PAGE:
...a unity of eyes and firelight...

A Hawk and a Hacksaw

In Live Reviews, Music on April 15, 2011 at 5:16 pm

(supported by Dan Haywood’s New Hawks and The Family Elan)

Thursday, 14 April 2011

Islington Mill, Salford

One man on an accordion, one man on a trumpet and one woman on a violin.  That’s a recipe for a riot, isn’t it?

On paper it all seems rather twee.  One reads of an accordion and thinks of Yann Tiersen of Amelie fame.  While I rather like that pleasantly caricatured French sound, this was something else altogether, taking its influences more from Eastern European gypsy folk than the dusty villages of Brittany.

This was resolutely not twee, not French, not easy and not soothing, but actually dirty and sensual.  There was dancing in the crowd in the form of bouncing and bopping, but also a writhing of a more sexual nature.  And it was infectious – after the Eastern European man in front of me began to writhe like a belly dancer on speed, it spread all around us.  The film I was reminded of here was not Amelie, but actually Sholay, in particular the scene in which Gabbar Singh watches the gypsies dancing.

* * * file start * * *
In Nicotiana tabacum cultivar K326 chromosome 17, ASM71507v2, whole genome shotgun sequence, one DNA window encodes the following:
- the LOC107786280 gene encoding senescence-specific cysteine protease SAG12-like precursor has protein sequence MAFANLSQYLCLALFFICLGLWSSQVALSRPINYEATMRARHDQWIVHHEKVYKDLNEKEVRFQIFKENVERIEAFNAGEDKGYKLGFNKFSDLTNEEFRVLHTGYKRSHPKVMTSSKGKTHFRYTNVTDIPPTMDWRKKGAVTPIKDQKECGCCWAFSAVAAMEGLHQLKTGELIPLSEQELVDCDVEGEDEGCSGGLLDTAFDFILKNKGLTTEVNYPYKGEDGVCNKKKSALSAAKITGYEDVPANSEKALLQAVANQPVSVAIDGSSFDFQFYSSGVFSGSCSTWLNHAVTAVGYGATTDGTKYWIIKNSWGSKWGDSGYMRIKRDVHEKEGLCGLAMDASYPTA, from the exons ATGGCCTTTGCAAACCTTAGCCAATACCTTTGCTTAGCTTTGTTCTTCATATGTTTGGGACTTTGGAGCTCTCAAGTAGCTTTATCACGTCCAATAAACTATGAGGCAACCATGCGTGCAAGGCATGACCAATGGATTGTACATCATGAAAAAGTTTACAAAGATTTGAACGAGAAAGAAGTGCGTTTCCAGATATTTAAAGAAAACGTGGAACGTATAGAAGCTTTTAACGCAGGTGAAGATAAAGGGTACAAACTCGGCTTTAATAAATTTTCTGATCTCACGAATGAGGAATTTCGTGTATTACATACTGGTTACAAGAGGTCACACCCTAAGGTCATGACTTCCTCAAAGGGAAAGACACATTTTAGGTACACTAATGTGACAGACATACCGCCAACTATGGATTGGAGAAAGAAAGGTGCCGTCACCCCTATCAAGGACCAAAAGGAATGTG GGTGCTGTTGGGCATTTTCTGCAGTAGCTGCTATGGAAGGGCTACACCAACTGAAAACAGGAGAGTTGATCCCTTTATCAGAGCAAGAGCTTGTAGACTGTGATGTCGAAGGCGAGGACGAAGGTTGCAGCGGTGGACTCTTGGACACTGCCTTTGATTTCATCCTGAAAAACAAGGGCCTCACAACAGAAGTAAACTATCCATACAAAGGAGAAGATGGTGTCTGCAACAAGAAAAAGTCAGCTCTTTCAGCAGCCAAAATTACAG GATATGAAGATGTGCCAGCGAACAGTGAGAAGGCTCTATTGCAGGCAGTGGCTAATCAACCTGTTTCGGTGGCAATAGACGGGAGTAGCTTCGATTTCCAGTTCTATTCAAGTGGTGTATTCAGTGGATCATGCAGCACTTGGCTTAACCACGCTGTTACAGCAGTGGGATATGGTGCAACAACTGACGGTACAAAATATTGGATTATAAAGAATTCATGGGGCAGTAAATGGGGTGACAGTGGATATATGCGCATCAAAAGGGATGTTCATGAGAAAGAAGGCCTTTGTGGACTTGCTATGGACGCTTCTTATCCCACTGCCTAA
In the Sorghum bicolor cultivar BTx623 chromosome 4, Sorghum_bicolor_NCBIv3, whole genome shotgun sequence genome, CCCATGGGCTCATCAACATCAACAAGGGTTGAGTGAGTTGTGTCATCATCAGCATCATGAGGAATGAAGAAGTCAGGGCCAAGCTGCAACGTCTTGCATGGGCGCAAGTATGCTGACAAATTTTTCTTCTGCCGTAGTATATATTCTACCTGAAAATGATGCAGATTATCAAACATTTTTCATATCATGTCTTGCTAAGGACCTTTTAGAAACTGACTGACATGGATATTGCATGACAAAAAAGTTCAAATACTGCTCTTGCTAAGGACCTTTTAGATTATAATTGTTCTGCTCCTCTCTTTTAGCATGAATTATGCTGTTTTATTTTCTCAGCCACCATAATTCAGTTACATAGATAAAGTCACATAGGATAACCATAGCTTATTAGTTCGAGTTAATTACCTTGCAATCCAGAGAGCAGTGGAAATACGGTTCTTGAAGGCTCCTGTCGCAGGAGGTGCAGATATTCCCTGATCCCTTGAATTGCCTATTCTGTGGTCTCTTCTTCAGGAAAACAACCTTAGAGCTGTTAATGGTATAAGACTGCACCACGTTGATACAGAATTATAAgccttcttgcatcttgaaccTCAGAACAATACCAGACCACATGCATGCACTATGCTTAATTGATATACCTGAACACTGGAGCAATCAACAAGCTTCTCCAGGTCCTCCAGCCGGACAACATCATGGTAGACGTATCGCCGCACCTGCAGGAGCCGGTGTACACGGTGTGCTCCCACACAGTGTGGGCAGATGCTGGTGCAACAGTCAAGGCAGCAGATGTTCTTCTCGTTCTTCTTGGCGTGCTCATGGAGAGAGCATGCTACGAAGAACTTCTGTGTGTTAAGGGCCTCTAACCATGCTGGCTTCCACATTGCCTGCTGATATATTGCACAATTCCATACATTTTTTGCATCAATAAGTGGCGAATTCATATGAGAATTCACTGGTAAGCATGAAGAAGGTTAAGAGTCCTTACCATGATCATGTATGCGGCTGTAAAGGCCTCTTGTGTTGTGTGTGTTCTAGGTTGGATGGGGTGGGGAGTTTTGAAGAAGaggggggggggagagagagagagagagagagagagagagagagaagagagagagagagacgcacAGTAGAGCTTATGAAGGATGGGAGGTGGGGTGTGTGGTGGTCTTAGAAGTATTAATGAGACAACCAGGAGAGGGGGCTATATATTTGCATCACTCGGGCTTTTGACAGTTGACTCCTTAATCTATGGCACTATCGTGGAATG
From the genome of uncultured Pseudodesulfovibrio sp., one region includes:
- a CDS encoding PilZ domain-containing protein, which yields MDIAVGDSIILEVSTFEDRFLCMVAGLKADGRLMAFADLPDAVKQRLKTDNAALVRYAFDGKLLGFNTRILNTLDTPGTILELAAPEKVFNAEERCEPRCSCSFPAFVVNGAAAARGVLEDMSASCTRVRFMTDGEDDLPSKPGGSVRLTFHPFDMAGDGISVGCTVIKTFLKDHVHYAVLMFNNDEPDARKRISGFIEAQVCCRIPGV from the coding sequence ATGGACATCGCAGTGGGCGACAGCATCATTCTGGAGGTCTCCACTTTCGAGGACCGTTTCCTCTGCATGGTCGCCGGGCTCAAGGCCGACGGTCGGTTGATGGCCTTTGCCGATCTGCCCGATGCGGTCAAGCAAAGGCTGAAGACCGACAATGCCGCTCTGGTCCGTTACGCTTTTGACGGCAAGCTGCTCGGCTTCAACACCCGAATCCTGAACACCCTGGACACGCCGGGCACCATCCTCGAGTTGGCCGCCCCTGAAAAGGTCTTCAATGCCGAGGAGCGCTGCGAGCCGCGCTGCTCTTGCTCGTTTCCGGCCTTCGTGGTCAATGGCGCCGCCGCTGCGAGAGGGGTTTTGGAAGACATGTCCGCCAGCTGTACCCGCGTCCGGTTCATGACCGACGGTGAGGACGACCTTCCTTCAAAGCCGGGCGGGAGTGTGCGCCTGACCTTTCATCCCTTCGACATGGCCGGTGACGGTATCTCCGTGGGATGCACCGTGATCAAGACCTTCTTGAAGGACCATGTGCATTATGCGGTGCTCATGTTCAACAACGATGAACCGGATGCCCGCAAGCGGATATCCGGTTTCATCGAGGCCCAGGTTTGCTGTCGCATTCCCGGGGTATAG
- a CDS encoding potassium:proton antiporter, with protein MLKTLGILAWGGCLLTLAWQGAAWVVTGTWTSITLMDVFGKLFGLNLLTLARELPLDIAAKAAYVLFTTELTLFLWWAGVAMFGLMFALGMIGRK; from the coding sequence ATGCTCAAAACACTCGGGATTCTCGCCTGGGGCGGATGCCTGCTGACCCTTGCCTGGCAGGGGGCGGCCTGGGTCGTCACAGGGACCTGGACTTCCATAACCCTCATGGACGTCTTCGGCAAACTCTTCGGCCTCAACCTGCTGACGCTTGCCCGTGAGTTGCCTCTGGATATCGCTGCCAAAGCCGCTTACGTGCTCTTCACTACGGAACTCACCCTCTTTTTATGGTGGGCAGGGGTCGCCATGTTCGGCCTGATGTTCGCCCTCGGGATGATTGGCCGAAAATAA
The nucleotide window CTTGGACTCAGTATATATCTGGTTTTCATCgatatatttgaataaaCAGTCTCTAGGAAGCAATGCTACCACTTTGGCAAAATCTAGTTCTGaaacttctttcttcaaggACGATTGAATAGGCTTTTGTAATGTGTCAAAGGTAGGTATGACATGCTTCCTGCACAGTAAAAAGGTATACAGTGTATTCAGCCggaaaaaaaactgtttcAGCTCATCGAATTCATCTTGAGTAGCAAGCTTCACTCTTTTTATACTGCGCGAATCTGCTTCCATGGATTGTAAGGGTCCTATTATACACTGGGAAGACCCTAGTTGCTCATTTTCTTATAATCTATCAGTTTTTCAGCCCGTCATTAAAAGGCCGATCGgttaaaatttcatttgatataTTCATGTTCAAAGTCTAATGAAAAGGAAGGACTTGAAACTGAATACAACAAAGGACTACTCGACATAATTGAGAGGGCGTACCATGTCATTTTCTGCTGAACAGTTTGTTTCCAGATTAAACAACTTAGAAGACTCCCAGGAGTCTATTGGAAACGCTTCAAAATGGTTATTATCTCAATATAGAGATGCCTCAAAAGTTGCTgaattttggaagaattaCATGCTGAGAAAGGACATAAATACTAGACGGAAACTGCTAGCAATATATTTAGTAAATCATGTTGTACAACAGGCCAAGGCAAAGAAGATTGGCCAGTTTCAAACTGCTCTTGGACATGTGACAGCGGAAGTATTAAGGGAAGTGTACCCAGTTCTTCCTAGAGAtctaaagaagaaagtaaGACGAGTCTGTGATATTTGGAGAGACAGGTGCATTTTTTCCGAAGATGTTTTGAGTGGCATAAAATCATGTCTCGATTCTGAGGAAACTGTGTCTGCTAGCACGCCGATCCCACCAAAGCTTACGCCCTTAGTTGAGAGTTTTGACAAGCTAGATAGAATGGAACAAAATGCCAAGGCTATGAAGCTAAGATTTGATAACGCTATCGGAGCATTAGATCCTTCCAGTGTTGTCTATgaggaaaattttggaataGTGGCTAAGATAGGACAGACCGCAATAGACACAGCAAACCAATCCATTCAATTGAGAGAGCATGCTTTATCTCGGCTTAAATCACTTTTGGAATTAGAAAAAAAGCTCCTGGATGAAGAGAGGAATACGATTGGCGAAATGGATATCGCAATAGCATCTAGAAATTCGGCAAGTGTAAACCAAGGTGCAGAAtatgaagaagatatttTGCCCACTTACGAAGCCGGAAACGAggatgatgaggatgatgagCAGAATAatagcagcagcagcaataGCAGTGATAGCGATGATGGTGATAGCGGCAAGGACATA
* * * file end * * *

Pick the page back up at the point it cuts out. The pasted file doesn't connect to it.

After a breathless set, they disappeared and backing music began to play.  For a few disappointed seconds, we thought there would be no encore.  And then they re-emerged in the crowd, playing acoustically.  They had two more tunes to play –  first an upbeat number which got everyone dancing again, before a slower one, almost a ballad.

The crowd was stunned into complete silence, quiet enough to hear the creak of the leather on the accordion.

This was magical.  A Hawk and a Hacksaw were unforgettable.

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